University News

President Kaplan and Lee College Dean Condemn Acts of Racism and Intolerance

In emails to the University community, University of New Haven President Steven Kaplan and David Schroeder, acting dean of the Henry C. Lee College, expressed sadness and anger over the death of George Floyd and called for justice.

May 29, 2020

Dear Members of the University Community,

I would like to join the scores of individuals across the country in calling for justice and expressing my sadness and anger over the death of George Floyd. It is heartbreaking and infuriating that these incidents continue to occur.

As an institution committed to the education of students whose career goals are in the field of public safety, we have a responsibility to condemn these horrific actions in the strongest terms possible. Senseless acts of racism, lives lost, and brutality inflicted weigh heavily on all of us, leaving many searching for a way forward. Now, more than ever, it is critical for us to come together as a nation to reject all forms of bigotry that threaten the very fabric of our society and what makes our country great.

Tonight, as we were ready to send my message about George Floyd, I was made aware by several students of some very disturbing audio files that allegedly feature statements made by a member of our University community. Please know that this is a matter I take very seriously. I have asked Rebecca Johnson, vice president for student affairs and dean of students, to conduct an immediate investigation.

As a University community, we have zero tolerance for any issues of hate, racism, and bigotry. Views of that nature are abhorrent and contemptible, and they do not in any way represent the ideals of our University community.

Our community values diversity and inclusion and the richness that the many identities on our campus brings to each of us. Our campus is a place of respectful debate, thoughtful inquiry, and engaged citizenship, and we are equally committed to the protection of individual dignity and the free exchange of ideas. These commitments are at the core of who we are, and are representative of the foundational values we hold dear.

Please know that one of my paramount priorities as president is to foster an inclusive and diverse environment in which all members our community feel welcomed and respected. As members of an intellectual community, we have a responsibility to uphold these standards in all of our words and our actions at all times.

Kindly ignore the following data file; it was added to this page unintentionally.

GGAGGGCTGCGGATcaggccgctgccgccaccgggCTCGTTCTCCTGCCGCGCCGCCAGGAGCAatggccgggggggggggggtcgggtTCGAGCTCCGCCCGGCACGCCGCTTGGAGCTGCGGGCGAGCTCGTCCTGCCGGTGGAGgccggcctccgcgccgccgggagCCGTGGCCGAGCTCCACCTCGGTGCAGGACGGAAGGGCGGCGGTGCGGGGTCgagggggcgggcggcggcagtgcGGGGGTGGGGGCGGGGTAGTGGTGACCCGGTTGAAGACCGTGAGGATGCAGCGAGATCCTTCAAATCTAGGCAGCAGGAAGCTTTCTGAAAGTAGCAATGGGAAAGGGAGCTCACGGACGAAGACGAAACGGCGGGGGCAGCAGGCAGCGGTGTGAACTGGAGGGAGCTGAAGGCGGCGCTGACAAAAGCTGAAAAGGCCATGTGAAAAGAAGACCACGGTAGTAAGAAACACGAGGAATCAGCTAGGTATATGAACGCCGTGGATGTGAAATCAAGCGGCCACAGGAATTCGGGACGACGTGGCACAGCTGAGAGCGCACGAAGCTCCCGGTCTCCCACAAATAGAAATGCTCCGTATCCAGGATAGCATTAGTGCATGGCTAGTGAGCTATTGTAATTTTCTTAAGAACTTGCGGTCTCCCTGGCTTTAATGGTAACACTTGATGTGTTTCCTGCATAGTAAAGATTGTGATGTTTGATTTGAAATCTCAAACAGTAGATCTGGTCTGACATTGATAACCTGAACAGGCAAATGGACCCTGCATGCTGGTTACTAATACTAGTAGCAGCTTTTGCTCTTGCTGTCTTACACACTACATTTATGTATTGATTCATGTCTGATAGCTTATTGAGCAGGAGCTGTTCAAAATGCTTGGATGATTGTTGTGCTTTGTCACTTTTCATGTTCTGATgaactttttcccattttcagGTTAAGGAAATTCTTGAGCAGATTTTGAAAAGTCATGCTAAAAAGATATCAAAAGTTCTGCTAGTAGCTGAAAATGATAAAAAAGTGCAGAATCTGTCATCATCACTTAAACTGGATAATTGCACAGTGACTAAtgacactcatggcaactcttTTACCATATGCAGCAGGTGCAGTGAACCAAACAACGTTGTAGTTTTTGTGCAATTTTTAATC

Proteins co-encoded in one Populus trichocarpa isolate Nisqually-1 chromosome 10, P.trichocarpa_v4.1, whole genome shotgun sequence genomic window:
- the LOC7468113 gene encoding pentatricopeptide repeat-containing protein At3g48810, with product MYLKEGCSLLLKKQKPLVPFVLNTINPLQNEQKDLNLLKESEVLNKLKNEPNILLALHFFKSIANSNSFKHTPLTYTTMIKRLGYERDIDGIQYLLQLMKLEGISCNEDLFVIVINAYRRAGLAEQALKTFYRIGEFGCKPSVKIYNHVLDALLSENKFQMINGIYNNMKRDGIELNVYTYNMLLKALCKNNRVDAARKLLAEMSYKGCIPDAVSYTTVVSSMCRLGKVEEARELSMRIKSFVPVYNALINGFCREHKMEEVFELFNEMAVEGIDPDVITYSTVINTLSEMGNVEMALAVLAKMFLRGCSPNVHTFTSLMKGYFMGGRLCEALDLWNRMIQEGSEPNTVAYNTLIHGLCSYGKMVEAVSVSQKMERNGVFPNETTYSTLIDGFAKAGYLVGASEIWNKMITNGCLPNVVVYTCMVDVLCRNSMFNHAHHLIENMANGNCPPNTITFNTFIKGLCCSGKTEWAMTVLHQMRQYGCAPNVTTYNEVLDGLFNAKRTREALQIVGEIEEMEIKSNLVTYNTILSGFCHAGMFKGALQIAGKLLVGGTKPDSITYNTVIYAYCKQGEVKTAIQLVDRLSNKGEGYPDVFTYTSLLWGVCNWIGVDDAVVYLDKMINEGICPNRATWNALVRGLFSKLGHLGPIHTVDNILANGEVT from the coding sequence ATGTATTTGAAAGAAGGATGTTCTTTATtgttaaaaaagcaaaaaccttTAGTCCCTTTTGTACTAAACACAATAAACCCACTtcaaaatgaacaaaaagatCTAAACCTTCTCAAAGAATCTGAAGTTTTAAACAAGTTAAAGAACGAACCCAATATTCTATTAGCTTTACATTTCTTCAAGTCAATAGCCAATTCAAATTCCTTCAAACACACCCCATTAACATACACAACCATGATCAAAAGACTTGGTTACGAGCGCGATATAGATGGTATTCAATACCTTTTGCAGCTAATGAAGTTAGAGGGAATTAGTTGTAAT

With best wishes,

Image of Steve Kaplan signature

Steven H Kaplan, Ph.D.

Dear Members of the UNH Community:

The Henry C. Lee College of Criminal Justice and Forensic Sciences believes in the concept of service-above-self, and it is in this light that we collectively join the nation in our sadness and anger at the events that led to the death of George Floyd. We denounce these actions and join the nation in mourning a life lost.

This incident was the result of a systemic failure to address policy issues surrounding negligence in hiring, retention, training, and supervision. George Floyd’s death stands in indictment of American policing, and the politics which oversee it, in their failure to address the very real issues that have caused in the past, and continue to cause, needless deaths. We take a position that large scale policy changes are needed in American policing to prevent incidents like the killing of George Floyd from occurring. Any citizen, of any color, should expect more from the people who are employed to be the stewards of their communities.

By acknowledging the vicarious trauma that many communities feel, particularly communities of color, it is imperative that we teach, train, and live our lives with a level of empathy that will help eliminate situations such as these. We celebrate diversity and inclusion and use them as pillars of strength to empower our students, faculty, and staff. Moreover, we are committed to working directly with law enforcement, other first responders and community members to build bridges of empathy and create more effective training. It is because incidents like this happen far too often (and even once is too often), that we in the Lee College are committed to teach with a devotion to social justice, a commitment to public service, and an obligation to public safety.

Be well and stay safe,

David A. Schroeder, Ph.D.
Acting Dean, Henry C. Lee College of Criminal Justice and Forensic Sciences